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dc.contributor.authorMacey, Jonathan
dc.contributor.authorMiller, Geoffrey
dc.date2021-11-25T13:34:18.000
dc.date.accessioned2021-11-26T11:36:29Z
dc.date.available2021-11-26T11:36:29Z
dc.date.issued1993-01-01T00:00:00-08:00
dc.identifierfss_papers/1649
dc.identifier.contextkey1761816
dc.identifier.urihttp://hdl.handle.net/20.500.13051/892
dc.description.abstractRandall Thomas and Robert Hansen have made a significant contribution to the literature on the auctioning of litigations in their article Auctioning Class Action and Derivative Lawsuits: A Critical Analysis. Utilizing the insights of modem auction theory, they offer a comprehensive analysis of the proposal, first developed in an earlier article of ours, that judges should experiment with auctioning class action and shareholders' derivative litigation in "large-scale, small-claim" cases. Thomas and Hansen offer valuable insights into the strengths and weaknesses of the auction idea and thereby seek to identify more precisely those cases in which litigation auctions would offer significant potential benefits. More generally, their paper demonstrates the utility of modem auction theory for the analysis of important legal issues. While generally applauding the auction idea, Thomas and Hansen criticize several elements of our initial analysis. In the pages that follow, we respond briefly to these criticisms and offer some additional thoughts.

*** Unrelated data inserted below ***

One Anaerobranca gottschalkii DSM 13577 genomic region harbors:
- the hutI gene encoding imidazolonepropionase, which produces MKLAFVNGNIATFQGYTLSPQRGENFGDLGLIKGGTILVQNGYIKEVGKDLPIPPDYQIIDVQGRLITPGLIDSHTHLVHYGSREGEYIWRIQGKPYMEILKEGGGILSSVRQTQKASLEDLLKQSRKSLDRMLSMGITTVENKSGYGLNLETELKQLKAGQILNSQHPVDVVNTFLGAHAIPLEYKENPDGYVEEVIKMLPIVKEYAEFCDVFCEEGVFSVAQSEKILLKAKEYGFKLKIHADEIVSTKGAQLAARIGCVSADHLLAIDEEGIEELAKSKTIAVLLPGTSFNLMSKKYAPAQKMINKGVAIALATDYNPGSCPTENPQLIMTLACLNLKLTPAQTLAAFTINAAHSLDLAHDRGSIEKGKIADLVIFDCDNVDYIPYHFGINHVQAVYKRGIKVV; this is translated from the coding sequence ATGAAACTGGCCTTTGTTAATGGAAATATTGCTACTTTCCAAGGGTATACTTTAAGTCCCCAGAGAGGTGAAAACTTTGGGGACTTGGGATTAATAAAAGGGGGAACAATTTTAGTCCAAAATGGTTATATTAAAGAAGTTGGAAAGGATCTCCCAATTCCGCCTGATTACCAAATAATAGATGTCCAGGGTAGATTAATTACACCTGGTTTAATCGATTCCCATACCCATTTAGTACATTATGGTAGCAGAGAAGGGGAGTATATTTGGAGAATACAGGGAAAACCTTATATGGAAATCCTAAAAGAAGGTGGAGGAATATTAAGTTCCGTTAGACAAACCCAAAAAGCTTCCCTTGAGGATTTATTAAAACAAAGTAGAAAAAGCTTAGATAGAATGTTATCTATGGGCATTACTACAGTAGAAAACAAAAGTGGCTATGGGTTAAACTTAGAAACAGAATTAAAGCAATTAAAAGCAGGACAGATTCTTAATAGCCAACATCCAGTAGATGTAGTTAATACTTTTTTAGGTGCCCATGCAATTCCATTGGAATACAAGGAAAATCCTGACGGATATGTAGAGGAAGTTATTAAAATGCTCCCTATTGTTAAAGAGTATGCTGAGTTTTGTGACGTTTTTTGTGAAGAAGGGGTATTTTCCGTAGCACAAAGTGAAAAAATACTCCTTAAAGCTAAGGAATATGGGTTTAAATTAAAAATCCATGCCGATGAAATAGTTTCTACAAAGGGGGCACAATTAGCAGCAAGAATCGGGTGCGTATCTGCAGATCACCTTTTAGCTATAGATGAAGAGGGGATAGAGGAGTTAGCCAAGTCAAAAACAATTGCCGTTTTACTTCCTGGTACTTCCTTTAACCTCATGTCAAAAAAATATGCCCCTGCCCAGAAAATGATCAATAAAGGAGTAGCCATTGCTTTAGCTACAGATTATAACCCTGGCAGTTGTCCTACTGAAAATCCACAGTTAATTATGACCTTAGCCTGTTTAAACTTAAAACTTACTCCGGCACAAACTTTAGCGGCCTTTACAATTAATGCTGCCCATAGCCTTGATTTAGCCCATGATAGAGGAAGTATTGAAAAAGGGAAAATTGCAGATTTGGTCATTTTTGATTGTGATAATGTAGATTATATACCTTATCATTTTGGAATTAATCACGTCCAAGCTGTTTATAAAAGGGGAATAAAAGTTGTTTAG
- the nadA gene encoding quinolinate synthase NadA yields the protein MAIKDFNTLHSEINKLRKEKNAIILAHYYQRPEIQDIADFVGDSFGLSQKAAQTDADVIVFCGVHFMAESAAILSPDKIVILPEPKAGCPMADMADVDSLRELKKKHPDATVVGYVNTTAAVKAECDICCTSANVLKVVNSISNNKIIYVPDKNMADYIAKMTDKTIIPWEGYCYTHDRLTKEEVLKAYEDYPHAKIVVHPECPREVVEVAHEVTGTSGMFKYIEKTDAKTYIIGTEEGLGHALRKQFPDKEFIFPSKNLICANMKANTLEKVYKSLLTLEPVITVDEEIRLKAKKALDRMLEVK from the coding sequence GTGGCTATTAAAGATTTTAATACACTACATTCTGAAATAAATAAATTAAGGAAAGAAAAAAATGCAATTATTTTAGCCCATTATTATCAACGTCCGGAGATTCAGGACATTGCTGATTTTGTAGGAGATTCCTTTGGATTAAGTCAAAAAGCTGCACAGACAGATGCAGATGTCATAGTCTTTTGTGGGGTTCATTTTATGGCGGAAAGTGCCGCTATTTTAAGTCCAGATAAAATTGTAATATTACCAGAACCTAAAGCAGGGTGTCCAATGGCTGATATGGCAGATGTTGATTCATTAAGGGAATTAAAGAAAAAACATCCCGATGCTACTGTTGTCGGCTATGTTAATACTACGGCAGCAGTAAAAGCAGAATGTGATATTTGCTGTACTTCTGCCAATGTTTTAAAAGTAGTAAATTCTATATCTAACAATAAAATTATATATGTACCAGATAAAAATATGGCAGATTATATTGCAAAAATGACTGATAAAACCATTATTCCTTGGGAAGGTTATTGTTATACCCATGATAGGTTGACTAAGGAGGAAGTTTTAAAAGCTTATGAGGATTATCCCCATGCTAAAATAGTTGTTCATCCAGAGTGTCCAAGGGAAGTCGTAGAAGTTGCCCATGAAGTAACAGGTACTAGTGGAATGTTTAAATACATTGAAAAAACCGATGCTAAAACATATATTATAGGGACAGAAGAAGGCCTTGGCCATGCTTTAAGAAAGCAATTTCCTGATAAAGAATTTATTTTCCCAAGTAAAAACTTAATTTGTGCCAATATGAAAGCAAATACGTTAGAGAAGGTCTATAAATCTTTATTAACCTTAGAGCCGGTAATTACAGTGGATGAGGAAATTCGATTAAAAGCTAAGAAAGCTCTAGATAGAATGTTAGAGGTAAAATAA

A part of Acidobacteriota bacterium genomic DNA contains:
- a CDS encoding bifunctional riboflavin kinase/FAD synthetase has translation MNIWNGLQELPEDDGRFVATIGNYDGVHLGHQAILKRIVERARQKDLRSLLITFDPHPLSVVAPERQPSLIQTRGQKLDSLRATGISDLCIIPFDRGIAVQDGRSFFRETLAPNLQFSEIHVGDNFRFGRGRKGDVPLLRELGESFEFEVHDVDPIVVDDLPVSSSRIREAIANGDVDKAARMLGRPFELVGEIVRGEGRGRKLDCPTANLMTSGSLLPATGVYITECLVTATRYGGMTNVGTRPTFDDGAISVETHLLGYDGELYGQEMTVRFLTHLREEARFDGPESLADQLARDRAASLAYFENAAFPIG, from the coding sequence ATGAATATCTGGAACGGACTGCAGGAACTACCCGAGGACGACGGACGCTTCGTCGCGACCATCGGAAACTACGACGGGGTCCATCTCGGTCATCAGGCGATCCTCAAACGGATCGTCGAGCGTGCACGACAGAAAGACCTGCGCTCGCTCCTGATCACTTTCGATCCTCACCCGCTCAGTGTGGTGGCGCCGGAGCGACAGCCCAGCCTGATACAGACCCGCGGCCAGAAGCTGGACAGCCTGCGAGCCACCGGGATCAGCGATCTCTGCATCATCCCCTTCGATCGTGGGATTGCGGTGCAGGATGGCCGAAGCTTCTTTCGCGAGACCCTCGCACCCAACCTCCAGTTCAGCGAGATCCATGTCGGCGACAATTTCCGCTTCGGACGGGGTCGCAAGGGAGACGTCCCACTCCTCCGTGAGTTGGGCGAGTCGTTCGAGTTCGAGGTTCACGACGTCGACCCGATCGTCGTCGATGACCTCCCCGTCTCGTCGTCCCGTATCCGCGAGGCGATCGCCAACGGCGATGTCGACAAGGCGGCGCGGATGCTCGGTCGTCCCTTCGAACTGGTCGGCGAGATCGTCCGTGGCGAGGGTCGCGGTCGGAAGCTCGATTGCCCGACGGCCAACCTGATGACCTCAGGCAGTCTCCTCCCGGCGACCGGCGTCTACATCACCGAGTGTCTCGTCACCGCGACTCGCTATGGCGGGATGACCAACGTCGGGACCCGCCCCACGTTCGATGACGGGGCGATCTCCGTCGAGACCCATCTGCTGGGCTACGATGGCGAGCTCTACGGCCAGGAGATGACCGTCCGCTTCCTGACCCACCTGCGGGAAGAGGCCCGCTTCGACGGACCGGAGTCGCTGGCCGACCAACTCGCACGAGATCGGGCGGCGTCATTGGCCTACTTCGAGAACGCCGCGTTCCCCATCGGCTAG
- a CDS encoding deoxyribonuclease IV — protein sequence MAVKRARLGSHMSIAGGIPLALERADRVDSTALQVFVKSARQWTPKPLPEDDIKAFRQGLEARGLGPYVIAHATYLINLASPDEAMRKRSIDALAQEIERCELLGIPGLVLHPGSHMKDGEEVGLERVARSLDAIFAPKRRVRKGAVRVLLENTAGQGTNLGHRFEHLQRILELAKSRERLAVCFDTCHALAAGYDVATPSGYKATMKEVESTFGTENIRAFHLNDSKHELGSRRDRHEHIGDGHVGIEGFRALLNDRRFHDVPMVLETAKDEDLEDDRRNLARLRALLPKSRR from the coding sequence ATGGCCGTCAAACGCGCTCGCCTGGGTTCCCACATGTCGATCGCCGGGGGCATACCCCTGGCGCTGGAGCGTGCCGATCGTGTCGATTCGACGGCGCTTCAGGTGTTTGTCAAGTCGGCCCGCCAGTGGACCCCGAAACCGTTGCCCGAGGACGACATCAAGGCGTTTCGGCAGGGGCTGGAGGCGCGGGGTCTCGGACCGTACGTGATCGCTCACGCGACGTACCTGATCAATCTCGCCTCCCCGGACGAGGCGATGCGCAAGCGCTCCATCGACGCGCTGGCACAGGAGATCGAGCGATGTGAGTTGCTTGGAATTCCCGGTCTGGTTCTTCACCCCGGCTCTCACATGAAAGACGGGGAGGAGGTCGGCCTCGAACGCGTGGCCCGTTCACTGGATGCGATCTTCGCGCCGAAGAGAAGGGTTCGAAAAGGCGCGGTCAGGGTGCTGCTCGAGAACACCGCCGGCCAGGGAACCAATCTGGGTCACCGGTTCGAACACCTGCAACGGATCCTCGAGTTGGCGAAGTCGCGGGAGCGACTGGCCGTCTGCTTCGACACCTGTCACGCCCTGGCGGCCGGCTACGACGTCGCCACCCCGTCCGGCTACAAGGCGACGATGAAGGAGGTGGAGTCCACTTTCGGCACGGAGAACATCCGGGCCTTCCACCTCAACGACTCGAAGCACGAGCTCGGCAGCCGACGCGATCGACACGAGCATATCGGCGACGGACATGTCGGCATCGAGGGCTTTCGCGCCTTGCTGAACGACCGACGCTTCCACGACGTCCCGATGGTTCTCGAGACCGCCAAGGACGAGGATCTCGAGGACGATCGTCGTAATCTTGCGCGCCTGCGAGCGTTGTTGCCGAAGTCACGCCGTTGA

dc.titleAuctioning Class Action and Derivative Litigation: A Rejoinder
dc.source.journaltitleFaculty Scholarship Series
refterms.dateFOA2021-11-26T11:36:29Z
dc.identifier.legacycoverpagehttps://digitalcommons.law.yale.edu/fss_papers/1649
dc.identifier.legacyfulltexthttps://digitalcommons.law.yale.edu/cgi/viewcontent.cgi?article=2665&context=fss_papers&unstamped=1


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